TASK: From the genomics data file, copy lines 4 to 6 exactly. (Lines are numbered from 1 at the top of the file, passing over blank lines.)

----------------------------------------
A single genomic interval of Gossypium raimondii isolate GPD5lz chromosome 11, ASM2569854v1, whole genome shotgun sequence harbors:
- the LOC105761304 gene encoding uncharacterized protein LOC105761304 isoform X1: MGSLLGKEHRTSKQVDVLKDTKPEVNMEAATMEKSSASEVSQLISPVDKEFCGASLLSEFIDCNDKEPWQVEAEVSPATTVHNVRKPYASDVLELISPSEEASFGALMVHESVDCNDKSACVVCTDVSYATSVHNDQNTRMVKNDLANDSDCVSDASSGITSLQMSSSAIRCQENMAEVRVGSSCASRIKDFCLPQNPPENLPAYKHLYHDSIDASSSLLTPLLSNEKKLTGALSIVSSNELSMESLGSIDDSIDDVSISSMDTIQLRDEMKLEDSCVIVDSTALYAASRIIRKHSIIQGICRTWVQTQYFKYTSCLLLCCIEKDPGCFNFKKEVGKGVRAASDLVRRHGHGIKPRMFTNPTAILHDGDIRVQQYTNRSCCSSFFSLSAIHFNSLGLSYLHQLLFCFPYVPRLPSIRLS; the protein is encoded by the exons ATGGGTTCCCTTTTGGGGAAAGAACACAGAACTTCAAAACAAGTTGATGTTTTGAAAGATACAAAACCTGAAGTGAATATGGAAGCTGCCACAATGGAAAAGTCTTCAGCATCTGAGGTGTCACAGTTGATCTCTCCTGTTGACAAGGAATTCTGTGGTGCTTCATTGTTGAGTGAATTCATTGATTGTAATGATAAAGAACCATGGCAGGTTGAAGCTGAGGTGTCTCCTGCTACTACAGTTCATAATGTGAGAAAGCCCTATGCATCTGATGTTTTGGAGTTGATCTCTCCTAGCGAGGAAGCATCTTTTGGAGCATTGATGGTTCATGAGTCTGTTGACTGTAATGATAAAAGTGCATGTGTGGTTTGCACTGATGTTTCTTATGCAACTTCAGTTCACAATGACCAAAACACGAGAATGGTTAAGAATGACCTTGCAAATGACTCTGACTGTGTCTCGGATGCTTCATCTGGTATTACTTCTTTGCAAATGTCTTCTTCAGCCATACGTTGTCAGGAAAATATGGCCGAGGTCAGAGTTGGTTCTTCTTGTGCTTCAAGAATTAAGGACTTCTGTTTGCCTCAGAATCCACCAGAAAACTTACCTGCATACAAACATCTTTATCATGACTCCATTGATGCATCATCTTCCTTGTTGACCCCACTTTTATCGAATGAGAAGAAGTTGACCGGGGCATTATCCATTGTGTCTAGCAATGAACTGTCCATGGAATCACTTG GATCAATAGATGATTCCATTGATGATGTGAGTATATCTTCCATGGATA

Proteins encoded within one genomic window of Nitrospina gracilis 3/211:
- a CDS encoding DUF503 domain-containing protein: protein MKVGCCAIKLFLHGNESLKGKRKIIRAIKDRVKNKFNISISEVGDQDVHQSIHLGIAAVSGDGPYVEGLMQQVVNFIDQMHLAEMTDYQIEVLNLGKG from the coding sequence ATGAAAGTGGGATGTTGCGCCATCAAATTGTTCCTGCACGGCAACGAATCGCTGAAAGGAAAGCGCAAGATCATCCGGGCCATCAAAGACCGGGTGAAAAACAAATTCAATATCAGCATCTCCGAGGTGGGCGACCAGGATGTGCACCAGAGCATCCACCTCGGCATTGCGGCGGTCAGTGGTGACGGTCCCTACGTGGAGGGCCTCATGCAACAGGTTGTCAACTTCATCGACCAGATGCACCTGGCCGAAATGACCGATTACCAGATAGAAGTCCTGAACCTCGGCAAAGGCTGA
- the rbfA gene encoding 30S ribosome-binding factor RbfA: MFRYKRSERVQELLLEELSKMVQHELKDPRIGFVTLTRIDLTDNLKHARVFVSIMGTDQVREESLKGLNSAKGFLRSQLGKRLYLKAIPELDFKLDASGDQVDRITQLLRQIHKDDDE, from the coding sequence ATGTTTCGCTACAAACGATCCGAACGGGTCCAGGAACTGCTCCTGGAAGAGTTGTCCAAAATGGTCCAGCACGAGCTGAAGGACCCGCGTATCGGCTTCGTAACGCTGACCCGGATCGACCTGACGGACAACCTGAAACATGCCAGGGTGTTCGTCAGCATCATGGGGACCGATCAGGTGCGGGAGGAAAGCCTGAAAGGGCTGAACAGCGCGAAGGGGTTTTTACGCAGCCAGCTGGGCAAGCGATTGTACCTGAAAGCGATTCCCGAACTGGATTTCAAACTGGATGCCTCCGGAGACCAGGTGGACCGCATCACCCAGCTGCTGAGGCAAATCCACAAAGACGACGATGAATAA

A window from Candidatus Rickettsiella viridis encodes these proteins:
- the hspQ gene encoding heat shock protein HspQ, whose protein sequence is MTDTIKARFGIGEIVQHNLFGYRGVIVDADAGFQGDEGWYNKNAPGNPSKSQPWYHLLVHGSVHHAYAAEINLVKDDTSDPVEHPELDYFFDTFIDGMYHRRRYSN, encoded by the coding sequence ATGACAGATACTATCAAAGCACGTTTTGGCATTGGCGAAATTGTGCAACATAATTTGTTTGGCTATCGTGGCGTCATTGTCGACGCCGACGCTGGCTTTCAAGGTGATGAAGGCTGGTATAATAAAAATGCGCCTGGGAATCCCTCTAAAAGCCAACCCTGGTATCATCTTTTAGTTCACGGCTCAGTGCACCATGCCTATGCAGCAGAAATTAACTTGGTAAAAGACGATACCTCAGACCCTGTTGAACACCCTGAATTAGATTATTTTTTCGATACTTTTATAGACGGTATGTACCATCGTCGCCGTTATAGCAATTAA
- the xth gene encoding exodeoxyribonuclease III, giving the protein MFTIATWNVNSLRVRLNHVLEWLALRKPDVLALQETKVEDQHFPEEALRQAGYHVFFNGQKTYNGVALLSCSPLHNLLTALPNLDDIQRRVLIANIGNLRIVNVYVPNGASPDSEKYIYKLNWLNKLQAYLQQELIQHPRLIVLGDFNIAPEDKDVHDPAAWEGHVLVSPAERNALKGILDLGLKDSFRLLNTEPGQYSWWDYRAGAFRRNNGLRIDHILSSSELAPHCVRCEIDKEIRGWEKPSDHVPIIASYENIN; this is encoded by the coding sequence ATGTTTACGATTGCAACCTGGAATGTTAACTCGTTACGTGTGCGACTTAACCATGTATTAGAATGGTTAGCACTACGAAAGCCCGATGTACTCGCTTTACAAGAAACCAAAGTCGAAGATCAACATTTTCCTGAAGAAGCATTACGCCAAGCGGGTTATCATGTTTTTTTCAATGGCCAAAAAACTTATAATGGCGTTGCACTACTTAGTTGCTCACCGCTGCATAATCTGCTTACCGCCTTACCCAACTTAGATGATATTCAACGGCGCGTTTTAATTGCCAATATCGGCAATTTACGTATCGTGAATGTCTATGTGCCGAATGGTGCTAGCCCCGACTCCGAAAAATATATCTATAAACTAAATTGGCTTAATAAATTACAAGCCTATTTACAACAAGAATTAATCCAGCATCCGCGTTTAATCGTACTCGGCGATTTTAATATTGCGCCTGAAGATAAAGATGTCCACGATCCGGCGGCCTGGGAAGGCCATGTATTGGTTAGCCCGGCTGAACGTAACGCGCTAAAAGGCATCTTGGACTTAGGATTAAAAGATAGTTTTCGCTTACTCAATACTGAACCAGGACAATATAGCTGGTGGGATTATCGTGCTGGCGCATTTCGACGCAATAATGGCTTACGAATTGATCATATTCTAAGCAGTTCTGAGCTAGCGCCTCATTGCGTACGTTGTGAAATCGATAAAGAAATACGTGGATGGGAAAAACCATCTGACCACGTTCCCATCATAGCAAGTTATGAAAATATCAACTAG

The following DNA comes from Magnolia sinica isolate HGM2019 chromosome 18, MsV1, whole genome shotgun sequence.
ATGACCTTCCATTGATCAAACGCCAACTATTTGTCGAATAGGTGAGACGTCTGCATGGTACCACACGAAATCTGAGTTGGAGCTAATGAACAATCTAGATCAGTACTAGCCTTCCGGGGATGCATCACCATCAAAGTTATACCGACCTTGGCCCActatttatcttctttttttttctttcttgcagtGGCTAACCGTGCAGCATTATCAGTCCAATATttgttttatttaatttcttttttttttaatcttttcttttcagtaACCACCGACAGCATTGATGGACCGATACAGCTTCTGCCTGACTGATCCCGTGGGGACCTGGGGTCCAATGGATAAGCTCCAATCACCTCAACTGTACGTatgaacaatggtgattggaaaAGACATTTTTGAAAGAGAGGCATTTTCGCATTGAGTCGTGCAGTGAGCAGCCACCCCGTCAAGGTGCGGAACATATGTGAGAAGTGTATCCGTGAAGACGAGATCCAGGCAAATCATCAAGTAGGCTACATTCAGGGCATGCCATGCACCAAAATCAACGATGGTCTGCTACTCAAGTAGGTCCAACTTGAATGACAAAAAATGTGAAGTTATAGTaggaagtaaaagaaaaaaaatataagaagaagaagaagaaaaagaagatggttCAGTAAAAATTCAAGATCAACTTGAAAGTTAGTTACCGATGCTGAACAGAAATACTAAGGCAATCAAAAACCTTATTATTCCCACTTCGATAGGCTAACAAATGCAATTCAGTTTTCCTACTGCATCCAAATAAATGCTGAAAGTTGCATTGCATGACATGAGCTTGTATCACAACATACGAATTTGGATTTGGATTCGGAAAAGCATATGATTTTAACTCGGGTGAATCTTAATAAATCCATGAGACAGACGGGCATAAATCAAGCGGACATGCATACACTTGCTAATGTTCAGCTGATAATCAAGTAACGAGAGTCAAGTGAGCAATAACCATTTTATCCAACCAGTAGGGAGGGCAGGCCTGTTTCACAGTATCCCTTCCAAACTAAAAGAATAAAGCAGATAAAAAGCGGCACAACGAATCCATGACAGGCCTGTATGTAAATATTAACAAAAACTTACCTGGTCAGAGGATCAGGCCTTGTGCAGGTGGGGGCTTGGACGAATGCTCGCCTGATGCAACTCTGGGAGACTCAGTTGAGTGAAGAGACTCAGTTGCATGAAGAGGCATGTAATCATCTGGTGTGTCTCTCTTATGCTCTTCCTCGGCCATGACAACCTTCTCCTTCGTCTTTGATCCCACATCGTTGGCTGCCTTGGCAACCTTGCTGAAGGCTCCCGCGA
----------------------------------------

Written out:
- a CDS encoding DUF503 domain-containing protein: protein MKVGCCAIKLFLHGNESLKGKRKIIRAIKDRVKNKFNISISEVGDQDVHQSIHLGIAAVSGDGPYVEGLMQQVVNFIDQMHLAEMTDYQIEVLNLGKG from the coding sequence ATGAAAGTGGGATGTTGCGCCATCAAATTGTTCCTGCACGGCAACGAATCGCTGAAAGGAAAGCGCAAGATCATCCGGGCCATCAAAGACCGGGTGAAAAACAAATTCAATATCAGCATCTCCGAGGTGGGCGACCAGGATGTGCACCAGAGCATCCACCTCGGCATTGCGGCGGTCAGTGGTGACGGTCCCTACGTGGAGGGCCTCATGCAACAGGTTGTCAACTTCATCGACCAGATGCACCTGGCCGAAATGACCGATTACCAGATAGAAGTCCTGAACCTCGGCAAAGGCTGA
- the rbfA gene encoding 30S ribosome-binding factor RbfA: MFRYKRSERVQELLLEELSKMVQHELKDPRIGFVTLTRIDLTDNLKHARVFVSIMGTDQVREESLKGLNSAKGFLRSQLGKRLYLKAIPELDFKLDASGDQVDRITQLLRQIHKDDDE, from the coding sequence ATGTTTCGCTACAAACGATCCGAACGGGTCCAGGAACTGCTCCTGGAAGAGTTGTCCAAAATGGTCCAGCACGAGCTGAAGGACCCGCGTATCGGCTTCGTAACGCTGACCCGGATCGACCTGACGGACAACCTGAAACATGCCAGGGTGTTCGTCAGCATCATGGGGACCGATCAGGTGCGGGAGGAAAGCCTGAAAGGGCTGAACAGCGCGAAGGGGTTTTTACGCAGCCAGCTGGGCAAGCGATTGTACCTGAAAGCGATTCCCGAACTGGATTTCAAACTGGATGCCTCCGGAGACCAGGTGGACCGCATCACCCAGCTGCTGAGGCAAATCCACAAAGACGACGATGAATAA

A window from Candidatus Rickettsiella viridis encodes these proteins: